9392107-largePatients and their families have started moving in to the first dedicated in-patient neurorehabilitation unit in the South West at Bristol Royal Hospital for Children. The new unit, which is only one of a few in the UK, will provide rehabilitation by a highly experienced interdisciplinary team for children with a range of neurological conditions including those who have sustained acute brain injury or spinal cord injury from trauma or infection or patients who need intensive rehabilitation following selective dorsal rhizotomy surgery for cerebral palsy.

Patients who sometimes need to stay in hospital for long periods will benefit from the new in-patient unit which offers a more home like environment within the Bristol Children’s Hospital. The eight bedded unit is made up of a bay of four beds and four cubicles for patients who are at higher risk of infection. Two beds on the unit have been set aside specifically for selective dorsal rhizotomy (SDR) patients who require intensive physiotherapy and rehabilitation after their procedure. The remaining six beds will be available for patients recovering from a neurological illness, brain injury or spinal cord injury who still require further clinical support at the hospital, including speech and language therapy, play therapy, occupational therapy and neuropsychology. Children are also able to attend the hospital school.

The unit has a neurorehabilitation discharge planning coordinator who liaises with the local teams to ensure that the specific needs of the child are in place when the child is discharged from hospital.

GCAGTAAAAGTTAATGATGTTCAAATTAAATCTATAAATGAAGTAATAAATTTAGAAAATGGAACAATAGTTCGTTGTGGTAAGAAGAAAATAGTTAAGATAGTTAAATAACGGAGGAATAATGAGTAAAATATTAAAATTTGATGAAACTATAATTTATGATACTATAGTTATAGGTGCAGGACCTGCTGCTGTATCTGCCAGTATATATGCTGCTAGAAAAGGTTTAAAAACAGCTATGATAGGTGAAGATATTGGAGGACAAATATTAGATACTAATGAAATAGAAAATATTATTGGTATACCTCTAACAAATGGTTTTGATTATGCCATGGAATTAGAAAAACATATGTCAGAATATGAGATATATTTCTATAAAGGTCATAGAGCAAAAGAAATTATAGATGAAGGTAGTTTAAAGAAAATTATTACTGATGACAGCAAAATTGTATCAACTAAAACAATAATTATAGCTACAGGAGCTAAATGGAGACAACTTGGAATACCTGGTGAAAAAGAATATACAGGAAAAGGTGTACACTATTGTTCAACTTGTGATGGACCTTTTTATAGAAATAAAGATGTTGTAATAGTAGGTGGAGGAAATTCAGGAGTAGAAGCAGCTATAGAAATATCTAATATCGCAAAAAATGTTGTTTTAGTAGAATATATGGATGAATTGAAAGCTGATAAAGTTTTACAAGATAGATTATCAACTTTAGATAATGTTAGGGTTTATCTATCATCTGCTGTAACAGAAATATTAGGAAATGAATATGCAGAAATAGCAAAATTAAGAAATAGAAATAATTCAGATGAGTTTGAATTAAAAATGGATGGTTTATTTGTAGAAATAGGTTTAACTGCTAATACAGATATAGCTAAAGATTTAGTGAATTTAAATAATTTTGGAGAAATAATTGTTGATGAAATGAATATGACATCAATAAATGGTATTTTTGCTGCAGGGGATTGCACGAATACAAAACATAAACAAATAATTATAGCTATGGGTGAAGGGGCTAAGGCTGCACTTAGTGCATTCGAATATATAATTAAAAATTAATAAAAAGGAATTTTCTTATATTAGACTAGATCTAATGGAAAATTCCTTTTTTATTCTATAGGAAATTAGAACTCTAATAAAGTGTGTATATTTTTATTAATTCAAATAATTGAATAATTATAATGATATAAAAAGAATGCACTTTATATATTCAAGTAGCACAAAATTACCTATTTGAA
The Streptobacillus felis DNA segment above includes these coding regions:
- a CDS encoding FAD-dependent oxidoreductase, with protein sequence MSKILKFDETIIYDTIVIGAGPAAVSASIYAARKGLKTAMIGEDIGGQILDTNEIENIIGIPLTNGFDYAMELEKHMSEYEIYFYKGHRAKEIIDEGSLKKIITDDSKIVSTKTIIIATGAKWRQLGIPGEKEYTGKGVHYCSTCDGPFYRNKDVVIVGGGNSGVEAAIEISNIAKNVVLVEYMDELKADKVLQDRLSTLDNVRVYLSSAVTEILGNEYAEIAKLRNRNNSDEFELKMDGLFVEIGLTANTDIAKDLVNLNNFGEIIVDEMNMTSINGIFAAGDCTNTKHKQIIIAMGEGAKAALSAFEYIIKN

Peta Sharples, consultant paediatric neurologist and clinical lead for neurorehabilitation at Bristol Children’s Hospital, said: “Bristol is the only acute NHS hospital in England to have agreed specific funding arrangements for children needing neurorehabilitation with commissioners.  These funding arrangements have made the new unit possible.  The interdisciplinary neurorehabilitation team were previously based at the Frenchay Barbara Russell Children’s Unit and transferred to the Bristol Children’s Hospital last year as part of a strategic plan to centre all specialist services for children on one site. ”  Rosemary Cussen, Ward Sister for Neuroscience, said: “We are delighted to have opened a new Rehabilitation Unit for children who need to stay in hospital after a neurosurgical procedure, neurological illness or brain injury for further therapies to ensure they have the best outcome possible.

“The Unit has an area called The Den where children can play and sit at the table to have their meals, watch DVDs or television and socialise with other children, away from their hospital beds. We hope this home from home environment is a comfort to children and their families who may need to stay in hospital for a long period of time.

“The same staff work on the acute Neuroscience Ward and the Rehabilitation Unit ensuring continuity for the children in our care on their road to recovery.”  Imogen Ashwell-Lewis was the first patient to move into the neurorehabilitation ward with her mum, Catherine Ashwell-Rice. Imogen is currently receiving intensive physiotherapy at Bristol Children’s Hospital following an SDR operation. Catherine said: “The new unit is great. There is space to play and a table the kids can sit at to eat their food together, just like we would at home. We’ve got a lot of the comforts of being at home, but with the reassurance that medical staff are on hand if required. Here, I know that Imogen can get the physiotherapy she needs, and I can continue to provide her with the care that I will once we leave the hospital.”
Bristol Post